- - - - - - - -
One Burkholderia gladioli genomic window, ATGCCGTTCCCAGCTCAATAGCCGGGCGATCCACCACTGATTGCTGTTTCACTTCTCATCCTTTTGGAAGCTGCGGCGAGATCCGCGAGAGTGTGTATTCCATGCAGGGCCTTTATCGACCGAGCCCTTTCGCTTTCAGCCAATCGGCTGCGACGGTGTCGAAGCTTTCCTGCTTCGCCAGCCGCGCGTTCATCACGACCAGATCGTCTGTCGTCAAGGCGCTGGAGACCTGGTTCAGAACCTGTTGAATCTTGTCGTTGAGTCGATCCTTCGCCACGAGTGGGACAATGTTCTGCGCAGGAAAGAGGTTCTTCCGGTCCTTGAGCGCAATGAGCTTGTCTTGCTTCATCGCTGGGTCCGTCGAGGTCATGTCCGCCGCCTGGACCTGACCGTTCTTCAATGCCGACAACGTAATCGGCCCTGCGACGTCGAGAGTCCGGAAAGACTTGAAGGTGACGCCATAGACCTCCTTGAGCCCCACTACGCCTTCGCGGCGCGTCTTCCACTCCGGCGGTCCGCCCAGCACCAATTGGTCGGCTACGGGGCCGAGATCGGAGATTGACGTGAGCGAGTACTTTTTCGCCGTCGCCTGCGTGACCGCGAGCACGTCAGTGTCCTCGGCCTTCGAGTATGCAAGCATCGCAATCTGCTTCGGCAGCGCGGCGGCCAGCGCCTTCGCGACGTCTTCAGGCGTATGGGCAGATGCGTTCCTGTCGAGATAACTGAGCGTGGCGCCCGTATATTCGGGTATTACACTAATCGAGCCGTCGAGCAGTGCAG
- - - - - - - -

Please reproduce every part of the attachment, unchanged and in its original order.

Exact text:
One Burkholderia gladioli genomic window, ATGCCGTTCCCAGCTCAATAGCCGGGCGATCCACCACTGATTGCTGTTTCACTTCTCATCCTTTTGGAAGCTGCGGCGAGATCCGCGAGAGTGTGTATTCCATGCAGGGCCTTTATCGACCGAGCCCTTTCGCTTTCAGCCAATCGGCTGCGACGGTGTCGAAGCTTTCCTGCTTCGCCAGCCGCGCGTTCATCACGACCAGATCGTCTGTCGTCAAGGCGCTGGAGACCTGGTTCAGAACCTGTTGAATCTTGTCGTTGAGTCGATCCTTCGCCACGAGTGGGACAATGTTCTGCGCAGGAAAGAGGTTCTTCCGGTCCTTGAGCGCAATGAGCTTGTCTTGCTTCATCGCTGGGTCCGTCGAGGTCATGTCCGCCGCCTGGACCTGACCGTTCTTCAATGCCGACAACGTAATCGGCCCTGCGACGTCGAGAGTCCGGAAAGACTTGAAGGTGACGCCATAGACCTCCTTGAGCCCCACTACGCCTTCGCGGCGCGTCTTCCACTCCGGCGGTCCGCCCAGCACCAATTGGTCGGCTACGGGGCCGAGATCGGAGATTGACGTGAGCGAGTACTTTTTCGCCGTCGCCTGCGTGACCGCGAGCACGTCAGTGTCCTCGGCCTTCGAGTATGCAAGCATCGCAATCTGCTTCGGCAGCGCGGCGGCCAGCGCCTTCGCGACGTCTTCAGGCGTATGGGCAGATGCGTTCCTGTCGAGATAACTGAGCGTGGCGCCCGTATATTCGGGTATTACACTAATCGAGCCGTCGAGCAGTGCAG